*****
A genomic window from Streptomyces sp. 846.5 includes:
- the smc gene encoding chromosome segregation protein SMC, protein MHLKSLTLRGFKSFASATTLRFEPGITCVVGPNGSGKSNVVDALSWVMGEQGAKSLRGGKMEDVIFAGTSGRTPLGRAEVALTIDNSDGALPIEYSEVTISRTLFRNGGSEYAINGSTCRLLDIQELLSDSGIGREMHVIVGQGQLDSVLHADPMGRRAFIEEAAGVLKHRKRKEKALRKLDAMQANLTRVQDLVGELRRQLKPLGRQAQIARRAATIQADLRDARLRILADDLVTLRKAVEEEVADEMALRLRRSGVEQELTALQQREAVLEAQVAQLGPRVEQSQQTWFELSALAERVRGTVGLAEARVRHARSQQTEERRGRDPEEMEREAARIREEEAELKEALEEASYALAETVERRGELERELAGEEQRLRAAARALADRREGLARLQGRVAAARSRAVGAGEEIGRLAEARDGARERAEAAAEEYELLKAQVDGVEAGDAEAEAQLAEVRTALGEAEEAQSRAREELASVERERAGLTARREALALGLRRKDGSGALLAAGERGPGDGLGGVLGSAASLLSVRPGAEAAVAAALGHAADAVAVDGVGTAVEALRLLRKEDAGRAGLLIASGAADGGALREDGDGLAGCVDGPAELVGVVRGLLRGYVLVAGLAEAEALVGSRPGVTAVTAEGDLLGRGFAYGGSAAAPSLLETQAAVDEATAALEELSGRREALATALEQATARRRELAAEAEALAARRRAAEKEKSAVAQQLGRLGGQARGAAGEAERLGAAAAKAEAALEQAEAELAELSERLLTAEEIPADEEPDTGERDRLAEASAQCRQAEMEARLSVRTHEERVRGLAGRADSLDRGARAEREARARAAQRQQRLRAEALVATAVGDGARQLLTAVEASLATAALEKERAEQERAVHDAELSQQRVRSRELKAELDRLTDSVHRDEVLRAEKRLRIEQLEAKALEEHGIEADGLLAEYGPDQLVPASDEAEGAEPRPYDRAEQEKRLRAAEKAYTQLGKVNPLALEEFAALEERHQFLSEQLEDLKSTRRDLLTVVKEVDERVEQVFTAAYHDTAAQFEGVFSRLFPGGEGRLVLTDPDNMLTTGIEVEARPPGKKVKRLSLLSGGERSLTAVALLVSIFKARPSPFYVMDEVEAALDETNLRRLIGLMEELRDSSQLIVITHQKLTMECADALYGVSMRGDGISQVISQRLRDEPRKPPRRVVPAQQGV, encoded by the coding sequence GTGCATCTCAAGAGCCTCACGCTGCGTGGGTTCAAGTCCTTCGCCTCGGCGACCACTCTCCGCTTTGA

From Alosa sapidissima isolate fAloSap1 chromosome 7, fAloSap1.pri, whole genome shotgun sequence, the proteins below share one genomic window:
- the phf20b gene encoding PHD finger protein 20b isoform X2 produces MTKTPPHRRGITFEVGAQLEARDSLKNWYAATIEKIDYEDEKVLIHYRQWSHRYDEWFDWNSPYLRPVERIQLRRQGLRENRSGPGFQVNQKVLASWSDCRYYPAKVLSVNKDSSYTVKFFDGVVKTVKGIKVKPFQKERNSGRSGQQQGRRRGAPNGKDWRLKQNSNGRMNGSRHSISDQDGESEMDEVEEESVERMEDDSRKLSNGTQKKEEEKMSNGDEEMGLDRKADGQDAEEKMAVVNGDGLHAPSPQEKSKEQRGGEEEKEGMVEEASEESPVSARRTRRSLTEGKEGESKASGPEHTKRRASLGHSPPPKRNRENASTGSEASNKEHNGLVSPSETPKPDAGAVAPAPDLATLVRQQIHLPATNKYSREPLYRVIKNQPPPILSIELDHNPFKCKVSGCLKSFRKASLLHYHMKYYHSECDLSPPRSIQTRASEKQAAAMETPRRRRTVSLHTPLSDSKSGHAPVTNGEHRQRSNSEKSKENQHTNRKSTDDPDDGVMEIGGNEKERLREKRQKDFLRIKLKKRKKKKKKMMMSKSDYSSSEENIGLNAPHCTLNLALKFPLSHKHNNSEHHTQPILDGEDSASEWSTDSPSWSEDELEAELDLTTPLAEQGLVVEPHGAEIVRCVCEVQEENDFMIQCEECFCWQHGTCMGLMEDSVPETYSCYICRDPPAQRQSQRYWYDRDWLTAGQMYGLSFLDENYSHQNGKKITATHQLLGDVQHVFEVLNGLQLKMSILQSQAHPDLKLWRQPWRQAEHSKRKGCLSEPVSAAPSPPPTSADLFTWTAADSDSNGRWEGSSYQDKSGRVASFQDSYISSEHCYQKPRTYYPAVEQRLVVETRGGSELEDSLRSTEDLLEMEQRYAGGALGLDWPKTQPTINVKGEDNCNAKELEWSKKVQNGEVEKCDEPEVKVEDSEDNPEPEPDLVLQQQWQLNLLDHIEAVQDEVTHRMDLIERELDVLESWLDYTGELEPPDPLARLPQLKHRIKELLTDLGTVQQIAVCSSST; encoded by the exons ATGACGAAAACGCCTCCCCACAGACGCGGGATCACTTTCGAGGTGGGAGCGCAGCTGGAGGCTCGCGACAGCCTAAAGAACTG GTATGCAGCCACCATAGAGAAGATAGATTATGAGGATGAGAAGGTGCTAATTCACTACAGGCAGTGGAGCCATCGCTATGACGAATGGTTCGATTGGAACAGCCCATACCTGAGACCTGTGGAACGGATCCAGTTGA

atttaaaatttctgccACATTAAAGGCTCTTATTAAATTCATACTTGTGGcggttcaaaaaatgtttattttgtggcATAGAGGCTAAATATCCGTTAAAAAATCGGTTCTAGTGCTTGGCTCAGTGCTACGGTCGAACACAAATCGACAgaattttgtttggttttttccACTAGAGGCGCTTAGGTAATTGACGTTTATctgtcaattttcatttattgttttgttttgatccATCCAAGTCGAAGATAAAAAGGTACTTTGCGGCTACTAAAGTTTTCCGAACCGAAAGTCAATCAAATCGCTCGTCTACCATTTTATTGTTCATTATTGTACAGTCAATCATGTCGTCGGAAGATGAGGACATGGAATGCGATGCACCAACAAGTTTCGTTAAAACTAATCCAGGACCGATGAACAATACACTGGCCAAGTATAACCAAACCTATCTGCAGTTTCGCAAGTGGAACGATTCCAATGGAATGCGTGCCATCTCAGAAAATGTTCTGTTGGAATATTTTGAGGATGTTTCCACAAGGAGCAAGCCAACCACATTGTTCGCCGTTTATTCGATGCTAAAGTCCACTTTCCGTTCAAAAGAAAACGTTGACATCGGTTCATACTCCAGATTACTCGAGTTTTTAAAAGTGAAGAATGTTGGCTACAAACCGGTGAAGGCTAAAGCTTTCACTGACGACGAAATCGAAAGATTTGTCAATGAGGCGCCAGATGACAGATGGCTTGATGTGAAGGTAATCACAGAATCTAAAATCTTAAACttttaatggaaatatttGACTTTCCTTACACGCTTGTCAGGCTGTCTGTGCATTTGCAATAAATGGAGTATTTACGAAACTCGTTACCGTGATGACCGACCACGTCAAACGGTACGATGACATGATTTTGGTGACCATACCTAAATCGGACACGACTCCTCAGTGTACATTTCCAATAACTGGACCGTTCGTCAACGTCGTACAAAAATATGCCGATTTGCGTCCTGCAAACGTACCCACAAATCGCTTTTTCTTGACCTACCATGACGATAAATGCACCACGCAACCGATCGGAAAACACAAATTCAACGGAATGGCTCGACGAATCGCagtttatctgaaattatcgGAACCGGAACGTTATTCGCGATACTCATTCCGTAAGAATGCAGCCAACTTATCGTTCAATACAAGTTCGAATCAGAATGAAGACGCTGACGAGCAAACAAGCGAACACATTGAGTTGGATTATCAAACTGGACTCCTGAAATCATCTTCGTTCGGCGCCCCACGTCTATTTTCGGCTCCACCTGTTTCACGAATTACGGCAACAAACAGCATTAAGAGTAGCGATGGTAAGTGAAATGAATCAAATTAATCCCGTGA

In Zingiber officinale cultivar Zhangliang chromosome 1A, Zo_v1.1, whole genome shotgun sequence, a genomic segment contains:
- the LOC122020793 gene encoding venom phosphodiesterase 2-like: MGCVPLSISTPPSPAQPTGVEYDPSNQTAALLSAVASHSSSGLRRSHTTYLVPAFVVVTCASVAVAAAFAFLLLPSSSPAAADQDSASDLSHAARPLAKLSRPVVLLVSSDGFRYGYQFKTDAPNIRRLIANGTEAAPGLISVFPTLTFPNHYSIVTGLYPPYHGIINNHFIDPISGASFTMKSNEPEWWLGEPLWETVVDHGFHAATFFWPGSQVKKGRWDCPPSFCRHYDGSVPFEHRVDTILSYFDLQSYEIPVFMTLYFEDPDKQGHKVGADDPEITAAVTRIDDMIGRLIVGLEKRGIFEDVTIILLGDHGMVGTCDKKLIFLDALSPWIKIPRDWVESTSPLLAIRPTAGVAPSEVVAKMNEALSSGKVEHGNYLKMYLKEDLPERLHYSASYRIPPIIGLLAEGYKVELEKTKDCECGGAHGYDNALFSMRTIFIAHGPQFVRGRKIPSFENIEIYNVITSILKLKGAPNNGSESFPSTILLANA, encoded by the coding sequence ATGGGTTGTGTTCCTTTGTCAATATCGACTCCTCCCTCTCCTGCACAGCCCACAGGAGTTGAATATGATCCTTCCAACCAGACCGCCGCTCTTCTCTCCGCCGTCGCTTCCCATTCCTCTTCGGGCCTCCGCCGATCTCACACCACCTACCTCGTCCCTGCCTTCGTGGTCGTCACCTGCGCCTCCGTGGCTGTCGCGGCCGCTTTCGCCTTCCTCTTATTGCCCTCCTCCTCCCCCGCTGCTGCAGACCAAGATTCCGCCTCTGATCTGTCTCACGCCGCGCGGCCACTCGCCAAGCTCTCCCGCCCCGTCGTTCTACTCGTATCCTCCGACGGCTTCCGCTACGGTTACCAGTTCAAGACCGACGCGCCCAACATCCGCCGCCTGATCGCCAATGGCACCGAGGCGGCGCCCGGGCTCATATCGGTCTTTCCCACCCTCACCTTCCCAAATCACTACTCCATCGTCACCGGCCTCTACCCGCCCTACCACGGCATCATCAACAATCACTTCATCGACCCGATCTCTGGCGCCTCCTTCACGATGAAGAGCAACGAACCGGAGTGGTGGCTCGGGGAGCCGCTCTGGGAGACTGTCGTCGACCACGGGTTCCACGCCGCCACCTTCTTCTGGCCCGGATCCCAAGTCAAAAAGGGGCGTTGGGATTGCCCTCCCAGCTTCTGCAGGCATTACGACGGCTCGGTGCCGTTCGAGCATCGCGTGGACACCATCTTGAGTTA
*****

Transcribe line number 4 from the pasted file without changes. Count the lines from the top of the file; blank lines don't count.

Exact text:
- the phf20b gene encoding PHD finger protein 20b isoform X2 produces MTKTPPHRRGITFEVGAQLEARDSLKNWYAATIEKIDYEDEKVLIHYRQWSHRYDEWFDWNSPYLRPVERIQLRRQGLRENRSGPGFQVNQKVLASWSDCRYYPAKVLSVNKDSSYTVKFFDGVVKTVKGIKVKPFQKERNSGRSGQQQGRRRGAPNGKDWRLKQNSNGRMNGSRHSISDQDGESEMDEVEEESVERMEDDSRKLSNGTQKKEEEKMSNGDEEMGLDRKADGQDAEEKMAVVNGDGLHAPSPQEKSKEQRGGEEEKEGMVEEASEESPVSARRTRRSLTEGKEGESKASGPEHTKRRASLGHSPPPKRNRENASTGSEASNKEHNGLVSPSETPKPDAGAVAPAPDLATLVRQQIHLPATNKYSREPLYRVIKNQPPPILSIELDHNPFKCKVSGCLKSFRKASLLHYHMKYYHSECDLSPPRSIQTRASEKQAAAMETPRRRRTVSLHTPLSDSKSGHAPVTNGEHRQRSNSEKSKENQHTNRKSTDDPDDGVMEIGGNEKERLREKRQKDFLRIKLKKRKKKKKKMMMSKSDYSSSEENIGLNAPHCTLNLALKFPLSHKHNNSEHHTQPILDGEDSASEWSTDSPSWSEDELEAELDLTTPLAEQGLVVEPHGAEIVRCVCEVQEENDFMIQCEECFCWQHGTCMGLMEDSVPETYSCYICRDPPAQRQSQRYWYDRDWLTAGQMYGLSFLDENYSHQNGKKITATHQLLGDVQHVFEVLNGLQLKMSILQSQAHPDLKLWRQPWRQAEHSKRKGCLSEPVSAAPSPPPTSADLFTWTAADSDSNGRWEGSSYQDKSGRVASFQDSYISSEHCYQKPRTYYPAVEQRLVVETRGGSELEDSLRSTEDLLEMEQRYAGGALGLDWPKTQPTINVKGEDNCNAKELEWSKKVQNGEVEKCDEPEVKVEDSEDNPEPEPDLVLQQQWQLNLLDHIEAVQDEVTHRMDLIERELDVLESWLDYTGELEPPDPLARLPQLKHRIKELLTDLGTVQQIAVCSSST; encoded by the exons ATGACGAAAACGCCTCCCCACAGACGCGGGATCACTTTCGAGGTGGGAGCGCAGCTGGAGGCTCGCGACAGCCTAAAGAACTG GTATGCAGCCACCATAGAGAAGATAGATTATGAGGATGAGAAGGTGCTAATTCACTACAGGCAGTGGAGCCATCGCTATGACGAATGGTTCGATTGGAACAGCCCATACCTGAGACCTGTGGAACGGATCCAGTTGA